December 28, 2020
Hello and welcome to All Indians Matter. I am Ashraf Engineer.
If you’re a salaried employee, your take-home salary could reduce from the next financial year. Under the Narendra Modi government’s new compensation rules, which are part of the Code on Wages, 2019, taxable components of your wages will rise and so will the costs on your employer.
Companies will need to restructure pay packages significantly now. As per the new rules, the allowance component cannot exceed 50% of the total salary. Essentially, basic salary has to be 50%. This is a taxable component, thus reducing what lands in your bank account at the end of the month.
At a time when millions have taken pay cuts to keep their jobs and businesses are earning significantly less, this is a huge burden that will be made heavier if you’re paying loans or have unavoidable expenditure like medical treatment for yourself or your family.
To keep your take-home salary the same, employers will have to increase the basic component of salaries. At a time of such economic turmoil, this is unlikely to happen in most cases. If your employer doesn’t increase the basic component, you’ll simply get less in hand. If your employer does increase the basic component, there will be a proportional rise in gratuity payments and employees’ contribution to the provident fund. The new wage rule would elevate company costs by 10% to 12%.
Here’s how you would be impacted in money terms.
Let’s say your overall salary is Rs 25,000.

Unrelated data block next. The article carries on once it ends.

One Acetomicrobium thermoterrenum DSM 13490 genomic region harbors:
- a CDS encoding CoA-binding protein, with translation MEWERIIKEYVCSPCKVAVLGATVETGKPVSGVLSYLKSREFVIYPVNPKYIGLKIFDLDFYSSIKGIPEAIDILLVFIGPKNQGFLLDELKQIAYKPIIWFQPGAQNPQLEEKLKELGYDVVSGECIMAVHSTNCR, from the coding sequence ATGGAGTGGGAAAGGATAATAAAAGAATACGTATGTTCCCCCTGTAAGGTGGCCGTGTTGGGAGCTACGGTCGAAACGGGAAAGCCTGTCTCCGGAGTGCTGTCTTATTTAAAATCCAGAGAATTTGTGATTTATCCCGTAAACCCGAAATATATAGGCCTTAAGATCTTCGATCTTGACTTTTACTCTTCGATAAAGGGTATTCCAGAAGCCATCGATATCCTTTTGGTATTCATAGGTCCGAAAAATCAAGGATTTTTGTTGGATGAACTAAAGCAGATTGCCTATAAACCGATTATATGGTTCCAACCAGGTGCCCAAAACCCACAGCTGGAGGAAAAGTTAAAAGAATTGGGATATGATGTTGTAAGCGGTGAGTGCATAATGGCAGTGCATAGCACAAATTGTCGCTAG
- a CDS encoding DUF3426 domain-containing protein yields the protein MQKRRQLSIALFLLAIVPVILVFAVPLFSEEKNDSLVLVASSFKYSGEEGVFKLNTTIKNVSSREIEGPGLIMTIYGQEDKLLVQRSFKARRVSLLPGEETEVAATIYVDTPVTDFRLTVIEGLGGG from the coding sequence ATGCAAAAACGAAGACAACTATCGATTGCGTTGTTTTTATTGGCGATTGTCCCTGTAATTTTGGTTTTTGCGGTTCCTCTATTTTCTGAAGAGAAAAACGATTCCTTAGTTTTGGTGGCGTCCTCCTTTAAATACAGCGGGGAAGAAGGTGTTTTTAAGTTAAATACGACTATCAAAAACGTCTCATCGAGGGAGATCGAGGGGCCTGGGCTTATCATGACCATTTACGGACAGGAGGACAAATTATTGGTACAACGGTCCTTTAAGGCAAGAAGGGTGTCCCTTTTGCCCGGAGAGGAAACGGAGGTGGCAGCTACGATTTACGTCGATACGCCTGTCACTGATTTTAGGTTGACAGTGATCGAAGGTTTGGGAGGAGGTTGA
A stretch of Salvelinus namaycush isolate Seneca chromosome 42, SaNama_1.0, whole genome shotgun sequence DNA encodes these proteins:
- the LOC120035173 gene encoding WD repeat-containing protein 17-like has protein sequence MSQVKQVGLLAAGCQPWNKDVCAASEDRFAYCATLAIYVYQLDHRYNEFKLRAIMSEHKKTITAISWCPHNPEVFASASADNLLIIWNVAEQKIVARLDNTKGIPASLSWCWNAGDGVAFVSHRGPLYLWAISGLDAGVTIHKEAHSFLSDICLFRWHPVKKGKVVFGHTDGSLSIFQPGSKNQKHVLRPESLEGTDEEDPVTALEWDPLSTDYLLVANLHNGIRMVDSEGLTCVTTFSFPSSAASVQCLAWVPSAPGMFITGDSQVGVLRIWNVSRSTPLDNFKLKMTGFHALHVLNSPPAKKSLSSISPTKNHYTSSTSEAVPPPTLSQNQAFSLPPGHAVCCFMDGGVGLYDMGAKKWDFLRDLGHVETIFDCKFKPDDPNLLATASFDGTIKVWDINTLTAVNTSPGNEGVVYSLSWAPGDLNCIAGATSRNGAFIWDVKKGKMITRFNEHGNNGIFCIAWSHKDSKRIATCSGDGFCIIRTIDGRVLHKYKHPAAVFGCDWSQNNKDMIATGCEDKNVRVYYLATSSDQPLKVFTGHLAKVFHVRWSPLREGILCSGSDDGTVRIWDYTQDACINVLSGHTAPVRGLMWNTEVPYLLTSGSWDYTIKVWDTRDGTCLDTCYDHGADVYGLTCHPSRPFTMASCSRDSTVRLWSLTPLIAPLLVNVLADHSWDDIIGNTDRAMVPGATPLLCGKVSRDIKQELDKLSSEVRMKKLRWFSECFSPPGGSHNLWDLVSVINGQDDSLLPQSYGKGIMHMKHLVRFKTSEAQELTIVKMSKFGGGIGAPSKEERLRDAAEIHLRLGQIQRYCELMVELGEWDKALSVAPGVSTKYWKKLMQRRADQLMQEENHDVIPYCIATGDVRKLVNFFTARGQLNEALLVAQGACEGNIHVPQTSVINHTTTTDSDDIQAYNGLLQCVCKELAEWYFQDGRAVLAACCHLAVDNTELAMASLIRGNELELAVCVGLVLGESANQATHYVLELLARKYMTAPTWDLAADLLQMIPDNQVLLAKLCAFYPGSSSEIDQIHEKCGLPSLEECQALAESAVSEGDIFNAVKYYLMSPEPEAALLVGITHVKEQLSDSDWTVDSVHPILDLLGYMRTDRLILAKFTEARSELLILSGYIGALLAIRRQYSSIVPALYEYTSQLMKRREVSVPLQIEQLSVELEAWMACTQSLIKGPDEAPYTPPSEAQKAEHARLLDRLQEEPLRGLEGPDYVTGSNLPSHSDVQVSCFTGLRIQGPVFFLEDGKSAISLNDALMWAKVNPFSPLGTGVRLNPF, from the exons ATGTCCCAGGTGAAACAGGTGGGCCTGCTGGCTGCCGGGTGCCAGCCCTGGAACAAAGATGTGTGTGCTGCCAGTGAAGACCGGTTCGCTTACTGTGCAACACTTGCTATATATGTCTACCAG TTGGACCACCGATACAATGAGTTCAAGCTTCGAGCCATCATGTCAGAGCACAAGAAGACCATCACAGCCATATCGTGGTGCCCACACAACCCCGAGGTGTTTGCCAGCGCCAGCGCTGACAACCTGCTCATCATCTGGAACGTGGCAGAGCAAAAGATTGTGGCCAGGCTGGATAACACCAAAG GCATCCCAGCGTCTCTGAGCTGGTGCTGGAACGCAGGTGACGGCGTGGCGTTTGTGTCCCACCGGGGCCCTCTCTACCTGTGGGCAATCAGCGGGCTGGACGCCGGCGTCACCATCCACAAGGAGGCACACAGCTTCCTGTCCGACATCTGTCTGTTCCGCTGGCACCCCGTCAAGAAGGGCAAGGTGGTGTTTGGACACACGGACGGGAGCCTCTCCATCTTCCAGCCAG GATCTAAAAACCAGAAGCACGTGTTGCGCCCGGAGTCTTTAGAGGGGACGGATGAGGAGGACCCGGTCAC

The basic salary at 30% of the cost to company, or CTC, would remain the same at Rs 7,500 but the special allowance would fall from Rs 8,332 to Rs 7,839. HRA, conveyance allowance and travel concessions would remain the same at Rs 4,000, Rs 1,000 and Rs 2,000 respectively. The employer contribution to the provident fund would rise from Rs 1,800 to Rs 1,900. The gratuity payment would rise from Rs 368 to Rs 762. After taking into consideration the employee contribution to the provident fund, the take home salary would reduce from Rs 21,032 now to Rs 20,439 after April 2021.
Not surprisingly, salaried employees and industry are worried. Representatives of industry associations such as the CII and FICCI made a case for holding back implementation of the new rules. They argued that, while the social security benefits of the rules are good, salaried employees are not ready for it due to the deep and widespread economic slowdown. They suggested that implementation of the rules be put on hold till the economy rebounds.
Remember, GDP growth plummeted to -23.9% at one stage, causing millions of jobs to vanish virtually overnight and massive reductions in income virtually across the board.
India entered its first ever technical recession recently – disastrous for any economy, but especially so for a developing country. It meant lower consumer and industrial spending, and even more job losses.
This is not a mere slowdown. The pain inflicted by COVID-19 will last long. For an economy on the downturn, the need of the hour is more cash in hand for people in order to boost consumption. Instead, you’re being left with less and less.
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